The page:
Permaculture Your Body

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Paleo diet BanksyOriginally published in Permaculture Magazine issue 91 (Spring 2017)

Aranya considers how we might apply a permaculture design approach to the one place we spend our entire life in – our body.

At its essence, permaculture is about meeting our needs, but it does this mostly indirectly, by guiding us in shaping the landscape around us. I wondered, couldn’t we also apply permaculture thinking to looking after our bodies directly?
 
As long as I can remember I’ve been interested in learning about my health. I ran competitively as a teen and into my twenties, something that led me to explore numerous ideas about improving my fitness. Then I began to experiment with my diet, which led me to discover gardening.  Later, when Permaculture came along, it offered me a whole new set of tools in the garden and connected me into a network of inspiring people. That was twenty years ago, but it’s only been in the last five that I began to ponder my own body from a permaculture perspective. I asked myself the question “what has this thing I inhabit, my physical body, evolved to do?” How can I ‘work with my own nature’?

Gardening ourselves

Whenever we get out in our gardens into the open air and the sunshine, we’re giving our bodies some of the key ingredients for health. Home-grown food is also important of course and good nutrition has to start with the soil. Eating seasonally ensures that we obtain the same nutrients in each season that our ancestors enjoyed, that they needed. Our bodies evolved in tandem with those foods, maximising our chances of survival in every environment we inhabited. In her book ‘The Hunter Gatherer Way’, Ffyona Campbell considers what her Devon ancestors used to forage and how they journeyed through the landscape as the seasons changed. She suggests for instance that the very foods available to them in the autumn triggered their bodies to put on fat stores for the winter. Those advantageous genes have been passed on to us, but our modern lifestyle has turned them into a curse. Most of those high carbohydrate foods are now available to us all the time so many of us find ourselves struggling with our weight as we ‘pile on the fat for the winter’ year-round. We’re designed to crave those foods, only we don’t live in the same world anymore – we live out of context. Eating seasonally certainly helps us to address such issues, but that’s a big subject for another time; in this article I’d now like to focus on a less familiar issue that’s affecting our health.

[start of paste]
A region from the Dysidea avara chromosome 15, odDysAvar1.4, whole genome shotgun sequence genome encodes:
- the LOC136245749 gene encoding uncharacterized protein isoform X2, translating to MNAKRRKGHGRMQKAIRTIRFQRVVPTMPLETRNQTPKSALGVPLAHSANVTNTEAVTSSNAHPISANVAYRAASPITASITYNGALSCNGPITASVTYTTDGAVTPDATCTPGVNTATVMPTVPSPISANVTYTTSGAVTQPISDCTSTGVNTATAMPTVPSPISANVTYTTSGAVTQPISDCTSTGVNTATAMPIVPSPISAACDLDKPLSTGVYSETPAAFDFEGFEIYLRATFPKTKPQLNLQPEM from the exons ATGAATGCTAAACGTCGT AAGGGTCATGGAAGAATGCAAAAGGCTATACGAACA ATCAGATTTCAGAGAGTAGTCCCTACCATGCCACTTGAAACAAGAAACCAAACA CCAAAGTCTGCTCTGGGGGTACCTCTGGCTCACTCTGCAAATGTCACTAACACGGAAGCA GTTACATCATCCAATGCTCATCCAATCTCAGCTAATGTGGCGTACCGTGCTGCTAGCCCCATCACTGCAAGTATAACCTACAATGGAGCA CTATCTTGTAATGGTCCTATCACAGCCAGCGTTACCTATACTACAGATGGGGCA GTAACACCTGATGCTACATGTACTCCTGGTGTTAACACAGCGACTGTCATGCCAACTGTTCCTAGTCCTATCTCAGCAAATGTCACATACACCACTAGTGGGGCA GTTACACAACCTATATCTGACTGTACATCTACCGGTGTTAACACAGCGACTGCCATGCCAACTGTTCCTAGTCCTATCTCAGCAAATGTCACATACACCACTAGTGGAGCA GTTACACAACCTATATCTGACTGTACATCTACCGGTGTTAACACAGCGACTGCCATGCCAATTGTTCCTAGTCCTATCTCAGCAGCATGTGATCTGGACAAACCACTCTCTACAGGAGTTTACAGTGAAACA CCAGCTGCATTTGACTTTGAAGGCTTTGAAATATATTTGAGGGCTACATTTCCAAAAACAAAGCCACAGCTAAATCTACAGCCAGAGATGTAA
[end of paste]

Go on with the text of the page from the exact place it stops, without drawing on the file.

Climbing treesHuman nature

Of course in permaculture we start with observation. The problem we are trying to solve is fairly obvious – the epidemic of poor health that permeates our modern societies. We’re often told that we live longer than our ancestors, but at what cost? Many of us suffer poor health, often recurring pain, despite living in a society that offers us ‘a better life’ – for a price. Indeed ‘health’ has become big business, selling us everything from superfoods to diet pills and gym memberships to the latest fitness gadgets. And yet, it doesn’t seem to be helping.
 
So what’s gone wrong? We modern humans seem to be unique in this respect. What did a naturally healthy human look like, and can we regain that vitality for ourselves again? What were their secrets for excellent health?